Secondly, Wells Fargo stock currently trades at very attractive valuations. The current P/E ratio is 12.43 and the forward P/E is lesser at 11.42. Furthermore, the banks's price to book ratio is only 1.6 at the moment which is still very cheap when you consider the spike this company is achieving at the moment in loans and deposits growth (5% YOY and 8% respectively) (see chart)


The price to book ratio works well in this sector because banks traditionally have a lot of fixed assets ( branches, etc). Well as you can see from the chart, this bank currently has a price to book ratio lower than in the year 2000. Revenues 15 years ago were approximately $20 billion where as now they are $80 billion+. Even since the depths of the great recession in 2009, revenues have increased by more than $16 billion. The opportunity hasn't passed with this bank although the share price has rallied hard since 2009. Expect  to see more gains when interest rates rise and as the bank continues to cut costs.

Bears will undoubtedly state that a pick up in interest rates will dampen activity in the mortgage market but personally I don't see that happening. Firstly, If the FED hikes, I only see it doing a 0.25 basis points  hike. We are not going to an environment of increasing rates every quarter in the US even though all the metrics are positive. Unemployment remains at historic lows and retail spending increased again in August. I don't think mildly higher interest rates would deter prospective home owners from buying a house. Furthermore the demographics trend for housing in the US is bullish. Why? Well you have more than 83 million millennials in the US (out of a population of 318 million) who are now coming on either to rent or buy a house. Either way you look at it, demand is going to stay elevated because baby boomers are aso living longer meaning less and less second hand houses are coming to market. Higher interest rates have the potential to make prices come down which again would be good for Wells Fargo. More affordable homes may convert some millennials from renters to buyers.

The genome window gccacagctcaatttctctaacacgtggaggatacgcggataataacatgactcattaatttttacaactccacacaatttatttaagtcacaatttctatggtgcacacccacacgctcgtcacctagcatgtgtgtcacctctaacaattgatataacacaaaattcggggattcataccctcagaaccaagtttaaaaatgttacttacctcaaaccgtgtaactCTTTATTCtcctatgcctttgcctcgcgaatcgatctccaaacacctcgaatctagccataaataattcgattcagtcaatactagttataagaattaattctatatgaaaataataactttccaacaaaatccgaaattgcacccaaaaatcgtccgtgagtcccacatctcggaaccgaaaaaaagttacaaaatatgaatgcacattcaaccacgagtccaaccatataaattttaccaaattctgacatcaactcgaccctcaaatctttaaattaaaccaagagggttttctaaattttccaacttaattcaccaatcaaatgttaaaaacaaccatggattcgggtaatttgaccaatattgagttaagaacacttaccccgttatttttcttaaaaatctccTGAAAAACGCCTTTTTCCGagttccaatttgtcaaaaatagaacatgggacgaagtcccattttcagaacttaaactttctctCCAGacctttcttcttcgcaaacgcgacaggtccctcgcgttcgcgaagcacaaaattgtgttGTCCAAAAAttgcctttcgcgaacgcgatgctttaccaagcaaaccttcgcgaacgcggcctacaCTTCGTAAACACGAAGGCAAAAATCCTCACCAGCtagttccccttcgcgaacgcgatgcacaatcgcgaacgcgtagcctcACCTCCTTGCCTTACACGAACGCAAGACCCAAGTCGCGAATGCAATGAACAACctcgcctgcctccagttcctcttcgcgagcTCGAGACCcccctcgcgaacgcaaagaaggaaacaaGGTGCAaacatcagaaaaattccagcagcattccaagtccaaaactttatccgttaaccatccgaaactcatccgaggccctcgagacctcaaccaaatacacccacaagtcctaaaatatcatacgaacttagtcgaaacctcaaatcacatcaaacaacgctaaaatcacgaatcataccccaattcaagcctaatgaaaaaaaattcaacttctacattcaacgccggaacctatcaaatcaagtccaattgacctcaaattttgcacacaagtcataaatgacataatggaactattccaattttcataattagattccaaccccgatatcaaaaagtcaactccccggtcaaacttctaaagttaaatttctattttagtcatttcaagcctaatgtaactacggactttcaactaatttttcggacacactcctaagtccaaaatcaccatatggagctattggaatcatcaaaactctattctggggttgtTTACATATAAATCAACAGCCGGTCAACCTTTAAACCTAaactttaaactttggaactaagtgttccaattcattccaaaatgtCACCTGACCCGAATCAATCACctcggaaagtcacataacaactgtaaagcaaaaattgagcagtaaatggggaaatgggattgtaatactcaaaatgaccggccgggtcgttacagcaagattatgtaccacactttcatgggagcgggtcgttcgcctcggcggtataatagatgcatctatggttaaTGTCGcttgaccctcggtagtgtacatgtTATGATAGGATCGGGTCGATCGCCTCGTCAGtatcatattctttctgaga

To sum up, I think this bank looks very favorable as an investment at the moment. Increasing numbers of loans, deposits and less charge-offs have grown this company despite dealing with a low "NIM" metric for the past 5 years+. Long Wells Fargo stock from here.

Jack Foley Jack Foley   on Amigobulls :
Author's Disclosures & Disclaimers:
  • I do not hold any positions in the stocks mentioned in this post and don't intend to initiate a position in the next 72 hours
  • I am not an investment advisor, and my opinion should not be treated as investment advice.
  • I am not being compensated for this post (except possibly by Amigobulls).
  • I do not have any business relationship with the companies mentioned in this post.